If You Aren’t Black, What Are You?
In this series of fictionalized classroom stories, a creative writer and educator examines the intersections of being Black and Latinx as well as the messages people send when they fail to acknowledge both identities.
Álida Reyes is Latina but also, she says, “my Blackness is undeniable.”
But it’s clear to Reyes that for many people, including her colleagues and students, she is either Latina or Black, but rarely both. There are similar problems with the concept of Latinidad, an umbrella term for the people and cultures of Latin America. Latinidad, “when considered as a homogenous racialized abstraction, dismisses the complexities of a multiracial, multiethnic, colonized people,” said Reyes (Greater Delta: Mississippi and Arkansas, ’16). “Essentially, it’s a mass erasure that is particularly heinous for ‘Latinos’ who are Black or Indigenous, paralleling Blackness and Latinidad on opposite ends of a spectrum.”
“When students encapsulate my identity within Latinidad, essentially what they are doing is separating me from my Blackness,” Reyes said.
The concept of Latinidad perpetuates “a falsehood that eventually just ends up harming my students and myself,” she said. They might internalize stereotypes about themselves or others, particularly when their ideal of someone who is Latinx is also someone who is white. There also tends to be a lack of representation of Black and Indigenous people who also are Latinx, as well as their cultures and dialects, in the curriculum.
In the following vignettes, Reyes captures her experience as an Afro-Latinx educator working at an adult literacy program in Jackson, Mississippi. She also depicts the experiences of two of her friends who also are Afro-descendants and Afro-Latinx educators: Gina Goico of Bronx, New York, and Lorraine Avila of Oakland, California.
The vignettes are fictionalized based on lived experiences—a compilation of classroom anecdotes from the educators where racial identity stirred conflict within the construct of Latinidad. Students’ names were changed to protect their identities. The stories contain some profanity, which reflects the actual conversations.
“When students encapsulate my identity within Latinidad, essentially what they are doing is separating me from my Blackness.”
An Unstated Comradery
Ser Álida, Adult Literacy Program in Jackson, Mississippi (2018)
“You heard about Memo, Ms. Reyes?” Lorena asks you.
She barely speaks in your GED class, but always sits in the front. Her lanky arms twig over the table, and she keeps her chin low, jotting down notes in a red five-part notebook. She comes to class before you.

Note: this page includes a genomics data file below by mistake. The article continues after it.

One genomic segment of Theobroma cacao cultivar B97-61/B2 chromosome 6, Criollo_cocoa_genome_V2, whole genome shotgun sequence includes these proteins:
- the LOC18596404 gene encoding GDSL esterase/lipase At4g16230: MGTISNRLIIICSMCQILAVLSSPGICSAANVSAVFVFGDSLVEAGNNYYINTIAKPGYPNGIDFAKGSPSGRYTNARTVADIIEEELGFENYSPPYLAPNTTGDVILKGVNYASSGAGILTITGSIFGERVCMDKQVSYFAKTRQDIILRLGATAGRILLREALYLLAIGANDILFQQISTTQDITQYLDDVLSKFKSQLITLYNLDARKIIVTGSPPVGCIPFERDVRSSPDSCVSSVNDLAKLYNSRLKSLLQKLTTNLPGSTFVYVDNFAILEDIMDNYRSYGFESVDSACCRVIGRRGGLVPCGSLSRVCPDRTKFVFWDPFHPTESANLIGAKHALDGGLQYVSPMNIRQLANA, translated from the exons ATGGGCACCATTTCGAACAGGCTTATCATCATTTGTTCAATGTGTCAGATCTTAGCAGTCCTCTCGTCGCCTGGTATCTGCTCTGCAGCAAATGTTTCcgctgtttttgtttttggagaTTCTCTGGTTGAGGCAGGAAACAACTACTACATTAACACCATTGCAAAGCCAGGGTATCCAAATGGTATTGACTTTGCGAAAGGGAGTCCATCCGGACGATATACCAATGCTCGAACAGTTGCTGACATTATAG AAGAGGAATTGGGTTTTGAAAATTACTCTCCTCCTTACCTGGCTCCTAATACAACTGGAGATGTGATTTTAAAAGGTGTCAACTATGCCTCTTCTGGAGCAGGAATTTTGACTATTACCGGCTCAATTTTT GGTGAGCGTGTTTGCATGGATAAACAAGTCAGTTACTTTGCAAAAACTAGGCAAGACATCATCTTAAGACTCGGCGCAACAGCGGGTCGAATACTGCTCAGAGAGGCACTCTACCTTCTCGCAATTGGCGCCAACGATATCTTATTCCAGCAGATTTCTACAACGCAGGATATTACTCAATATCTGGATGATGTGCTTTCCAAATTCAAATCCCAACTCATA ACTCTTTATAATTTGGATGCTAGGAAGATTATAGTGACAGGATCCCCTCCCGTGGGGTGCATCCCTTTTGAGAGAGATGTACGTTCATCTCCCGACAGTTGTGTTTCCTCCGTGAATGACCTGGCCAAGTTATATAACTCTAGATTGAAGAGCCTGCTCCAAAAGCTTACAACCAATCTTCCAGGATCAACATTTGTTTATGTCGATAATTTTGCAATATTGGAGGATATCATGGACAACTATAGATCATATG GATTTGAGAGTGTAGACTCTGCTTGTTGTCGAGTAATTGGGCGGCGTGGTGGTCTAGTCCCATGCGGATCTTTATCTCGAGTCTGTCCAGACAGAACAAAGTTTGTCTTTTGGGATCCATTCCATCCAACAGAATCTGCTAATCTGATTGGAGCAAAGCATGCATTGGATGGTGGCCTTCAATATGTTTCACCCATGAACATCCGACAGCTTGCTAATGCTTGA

Her twin brother, Lorenzo, drops her off every morning around 6. He needs a GED too, but works at the Nissan plant, and the program you teach for isn’t offering evening classes. They stopped doing that before you got hired. From what you know, the classroom you are in, the only one at the Salvation Army, is used for Alcoholics Anonymous meetings in the afternoon. After 6 p.m., the west wing of the building serves as a homeless shelter, and the director doesn’t think it’s safe for students to be roaming the hallway then. You think it’s a shame. The Salvation Army location is the only one by the bus route and many of the people interested in the program have morning shifts and families to feed.
“Didn’t Memo start the welding program?” you ask back.
What little you know about Lorena you learn from your monthly student surveys. She’s a fast learner but struggles with reading big paragraphs. She’s 21. She wants to be a nurse but would be happy as a CNA. She went to school in El Salvador until ninth grade. She’s been enrolled in the program since 2016. She learned English while waitressing at Papito’s on State Street. She's seven months pregnant and wants to have her GED before the baby arrives. When you started working for the program four months ago, you didn’t notice her belly under the sweats and oversized tees. Now, it moons away from her body and bumps into the table. Memo is her baby daddy.
“He got shot,” she tells you.
Memo is Salvadorian too. There are only a handful in Jackson. Memo dropped out a few weeks after you started teaching. “It’s the tests, maestra,” he’d tell you. “I’m no good taking tests.”
You assured him those tests were a nightmare for everyone and that you could help him get past them, but he didn’t believe you, and neither did you. It was his second year in the program and although he’d made some knowledge gains, his pre-test scores were never passing. You were the fourth teacher to promise him a diploma, and though he wanted to believe you, he couldn’t risk it. The baby would be here any time, and he needed to move Lorena out of her mom’s living room. So he quit and started looking for work, saying he would enroll in Hinds’ welding program once he was making some money. You didn’t believe he’d do that either.